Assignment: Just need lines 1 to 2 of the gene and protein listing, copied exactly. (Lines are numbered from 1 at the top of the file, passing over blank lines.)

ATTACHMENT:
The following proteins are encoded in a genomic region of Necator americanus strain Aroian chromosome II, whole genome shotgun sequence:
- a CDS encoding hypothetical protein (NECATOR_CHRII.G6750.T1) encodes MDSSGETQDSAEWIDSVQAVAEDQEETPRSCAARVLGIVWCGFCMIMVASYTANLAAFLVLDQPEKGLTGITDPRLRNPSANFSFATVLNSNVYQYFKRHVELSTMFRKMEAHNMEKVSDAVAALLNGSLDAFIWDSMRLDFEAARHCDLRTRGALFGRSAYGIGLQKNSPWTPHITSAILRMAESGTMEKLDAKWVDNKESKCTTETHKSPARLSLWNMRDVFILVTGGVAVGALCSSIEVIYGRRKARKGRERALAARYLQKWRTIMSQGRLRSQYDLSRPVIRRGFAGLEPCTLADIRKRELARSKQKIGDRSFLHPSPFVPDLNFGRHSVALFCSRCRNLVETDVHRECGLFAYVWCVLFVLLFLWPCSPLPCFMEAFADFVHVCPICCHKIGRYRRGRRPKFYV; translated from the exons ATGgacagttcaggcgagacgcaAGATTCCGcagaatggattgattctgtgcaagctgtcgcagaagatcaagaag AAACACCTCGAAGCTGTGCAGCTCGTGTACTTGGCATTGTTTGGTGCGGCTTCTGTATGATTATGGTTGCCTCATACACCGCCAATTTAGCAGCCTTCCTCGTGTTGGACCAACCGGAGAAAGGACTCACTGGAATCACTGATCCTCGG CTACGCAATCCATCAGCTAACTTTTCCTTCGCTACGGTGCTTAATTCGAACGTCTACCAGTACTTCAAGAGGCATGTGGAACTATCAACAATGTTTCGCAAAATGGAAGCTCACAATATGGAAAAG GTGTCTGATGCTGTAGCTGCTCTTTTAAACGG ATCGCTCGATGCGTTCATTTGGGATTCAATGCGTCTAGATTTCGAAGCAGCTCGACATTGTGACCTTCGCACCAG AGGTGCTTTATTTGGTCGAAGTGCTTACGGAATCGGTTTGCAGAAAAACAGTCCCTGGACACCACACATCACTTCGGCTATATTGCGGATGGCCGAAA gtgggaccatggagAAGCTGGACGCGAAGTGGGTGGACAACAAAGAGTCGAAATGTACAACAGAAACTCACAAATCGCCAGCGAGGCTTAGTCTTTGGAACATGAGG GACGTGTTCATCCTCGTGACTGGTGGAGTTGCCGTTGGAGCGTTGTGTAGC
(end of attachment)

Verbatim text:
The following proteins are encoded in a genomic region of Necator americanus strain Aroian chromosome II, whole genome shotgun sequence:
- a CDS encoding hypothetical protein (NECATOR_CHRII.G6750.T1) encodes MDSSGETQDSAEWIDSVQAVAEDQEETPRSCAARVLGIVWCGFCMIMVASYTANLAAFLVLDQPEKGLTGITDPRLRNPSANFSFATVLNSNVYQYFKRHVELSTMFRKMEAHNMEKVSDAVAALLNGSLDAFIWDSMRLDFEAARHCDLRTRGALFGRSAYGIGLQKNSPWTPHITSAILRMAESGTMEKLDAKWVDNKESKCTTETHKSPARLSLWNMRDVFILVTGGVAVGALCSSIEVIYGRRKARKGRERALAARYLQKWRTIMSQGRLRSQYDLSRPVIRRGFAGLEPCTLADIRKRELARSKQKIGDRSFLHPSPFVPDLNFGRHSVALFCSRCRNLVETDVHRECGLFAYVWCVLFVLLFLWPCSPLPCFMEAFADFVHVCPICCHKIGRYRRGRRPKFYV; translated from the exons ATGgacagttcaggcgagacgcaAGATTCCGcagaatggattgattctgtgcaagctgtcgcagaagatcaagaag AAACACCTCGAAGCTGTGCAGCTCGTGTACTTGGCATTGTTTGGTGCGGCTTCTGTATGATTATGGTTGCCTCATACACCGCCAATTTAGCAGCCTTCCTCGTGTTGGACCAACCGGAGAAAGGACTCACTGGAATCACTGATCCTCGG CTACGCAATCCATCAGCTAACTTTTCCTTCGCTACGGTGCTTAATTCGAACGTCTACCAGTACTTCAAGAGGCATGTGGAACTATCAACAATGTTTCGCAAAATGGAAGCTCACAATATGGAAAAG GTGTCTGATGCTGTAGCTGCTCTTTTAAACGG ATCGCTCGATGCGTTCATTTGGGATTCAATGCGTCTAGATTTCGAAGCAGCTCGACATTGTGACCTTCGCACCAG AGGTGCTTTATTTGGTCGAAGTGCTTACGGAATCGGTTTGCAGAAAAACAGTCCCTGGACACCACACATCACTTCGGCTATATTGCGGATGGCCGAAA gtgggaccatggagAAGCTGGACGCGAAGTGGGTGGACAACAAAGAGTCGAAATGTACAACAGAAACTCACAAATCGCCAGCGAGGCTTAGTCTTTGGAACATGAGG GACGTGTTCATCCTCGTGACTGGTGGAGTTGCCGTTGGAGCGTTGTGTAGC